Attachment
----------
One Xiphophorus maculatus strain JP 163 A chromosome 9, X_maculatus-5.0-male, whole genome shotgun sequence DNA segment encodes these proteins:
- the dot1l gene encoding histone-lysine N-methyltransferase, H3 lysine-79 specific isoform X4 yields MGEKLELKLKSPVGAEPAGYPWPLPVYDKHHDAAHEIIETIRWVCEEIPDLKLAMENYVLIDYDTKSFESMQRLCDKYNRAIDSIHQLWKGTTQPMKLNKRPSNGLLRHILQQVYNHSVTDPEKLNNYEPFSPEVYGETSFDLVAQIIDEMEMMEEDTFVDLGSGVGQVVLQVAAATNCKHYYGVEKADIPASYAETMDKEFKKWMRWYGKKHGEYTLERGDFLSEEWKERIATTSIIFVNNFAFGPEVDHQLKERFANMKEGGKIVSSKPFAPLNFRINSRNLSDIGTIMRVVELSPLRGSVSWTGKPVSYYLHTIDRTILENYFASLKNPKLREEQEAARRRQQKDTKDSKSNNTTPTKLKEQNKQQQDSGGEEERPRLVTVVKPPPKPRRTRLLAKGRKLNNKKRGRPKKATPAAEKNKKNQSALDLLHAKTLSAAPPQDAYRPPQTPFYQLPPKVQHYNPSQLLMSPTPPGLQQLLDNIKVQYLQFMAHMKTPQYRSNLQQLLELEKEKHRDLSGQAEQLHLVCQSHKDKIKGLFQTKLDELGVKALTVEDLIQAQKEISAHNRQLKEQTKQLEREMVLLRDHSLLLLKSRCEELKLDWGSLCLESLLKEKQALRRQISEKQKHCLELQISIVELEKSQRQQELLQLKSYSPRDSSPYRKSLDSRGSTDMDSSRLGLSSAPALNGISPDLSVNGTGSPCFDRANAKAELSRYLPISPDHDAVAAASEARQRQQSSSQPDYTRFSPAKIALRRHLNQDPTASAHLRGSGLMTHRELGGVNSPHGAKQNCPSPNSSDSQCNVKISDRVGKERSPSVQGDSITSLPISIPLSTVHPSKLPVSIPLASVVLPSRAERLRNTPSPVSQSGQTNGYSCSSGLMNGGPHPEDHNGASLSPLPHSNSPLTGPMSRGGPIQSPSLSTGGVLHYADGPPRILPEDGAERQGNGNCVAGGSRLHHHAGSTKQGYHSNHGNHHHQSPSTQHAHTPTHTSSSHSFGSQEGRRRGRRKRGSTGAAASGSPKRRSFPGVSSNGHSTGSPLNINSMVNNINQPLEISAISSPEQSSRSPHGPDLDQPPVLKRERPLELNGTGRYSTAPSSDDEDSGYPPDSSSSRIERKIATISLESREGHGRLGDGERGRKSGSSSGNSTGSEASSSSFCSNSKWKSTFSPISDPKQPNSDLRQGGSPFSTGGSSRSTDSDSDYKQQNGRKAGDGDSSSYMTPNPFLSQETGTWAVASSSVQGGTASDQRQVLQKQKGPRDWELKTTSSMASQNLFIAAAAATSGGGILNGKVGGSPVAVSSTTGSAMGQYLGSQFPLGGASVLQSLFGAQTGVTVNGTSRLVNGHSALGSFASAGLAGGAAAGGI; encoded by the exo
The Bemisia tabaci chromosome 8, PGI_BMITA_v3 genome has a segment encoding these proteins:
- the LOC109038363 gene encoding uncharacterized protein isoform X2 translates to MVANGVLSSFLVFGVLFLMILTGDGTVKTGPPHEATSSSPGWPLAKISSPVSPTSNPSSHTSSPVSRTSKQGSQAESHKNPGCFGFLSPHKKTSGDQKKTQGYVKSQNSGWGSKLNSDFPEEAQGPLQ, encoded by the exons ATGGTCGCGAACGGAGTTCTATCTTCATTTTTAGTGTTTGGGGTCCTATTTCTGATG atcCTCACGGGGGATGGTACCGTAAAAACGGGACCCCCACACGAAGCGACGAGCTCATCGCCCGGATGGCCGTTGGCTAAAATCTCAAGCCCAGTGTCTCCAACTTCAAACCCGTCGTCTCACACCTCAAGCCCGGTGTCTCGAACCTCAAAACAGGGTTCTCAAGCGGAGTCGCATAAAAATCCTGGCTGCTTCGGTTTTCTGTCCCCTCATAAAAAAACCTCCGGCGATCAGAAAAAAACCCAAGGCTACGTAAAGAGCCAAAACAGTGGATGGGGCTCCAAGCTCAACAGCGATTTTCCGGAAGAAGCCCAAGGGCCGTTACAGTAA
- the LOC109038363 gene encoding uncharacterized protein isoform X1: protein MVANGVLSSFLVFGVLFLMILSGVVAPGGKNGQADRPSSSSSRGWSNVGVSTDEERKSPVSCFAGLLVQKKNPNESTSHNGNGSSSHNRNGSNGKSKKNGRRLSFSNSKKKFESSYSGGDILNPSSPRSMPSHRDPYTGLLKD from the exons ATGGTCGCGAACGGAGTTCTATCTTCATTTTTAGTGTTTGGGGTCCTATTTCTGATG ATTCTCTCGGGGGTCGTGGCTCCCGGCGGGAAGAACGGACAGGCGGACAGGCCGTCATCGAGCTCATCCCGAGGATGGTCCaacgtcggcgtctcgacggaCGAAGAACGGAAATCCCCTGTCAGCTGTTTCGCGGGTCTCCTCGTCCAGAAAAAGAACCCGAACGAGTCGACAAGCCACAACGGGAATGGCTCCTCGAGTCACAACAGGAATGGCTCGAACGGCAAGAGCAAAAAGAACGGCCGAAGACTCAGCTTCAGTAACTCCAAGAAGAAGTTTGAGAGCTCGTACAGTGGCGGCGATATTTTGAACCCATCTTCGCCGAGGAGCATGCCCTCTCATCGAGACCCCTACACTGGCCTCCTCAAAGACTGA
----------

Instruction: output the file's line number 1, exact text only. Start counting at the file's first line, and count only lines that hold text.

One Xiphophorus maculatus strain JP 163 A chromosome 9, X_maculatus-5.0-male, whole genome shotgun sequence DNA segment encodes these proteins: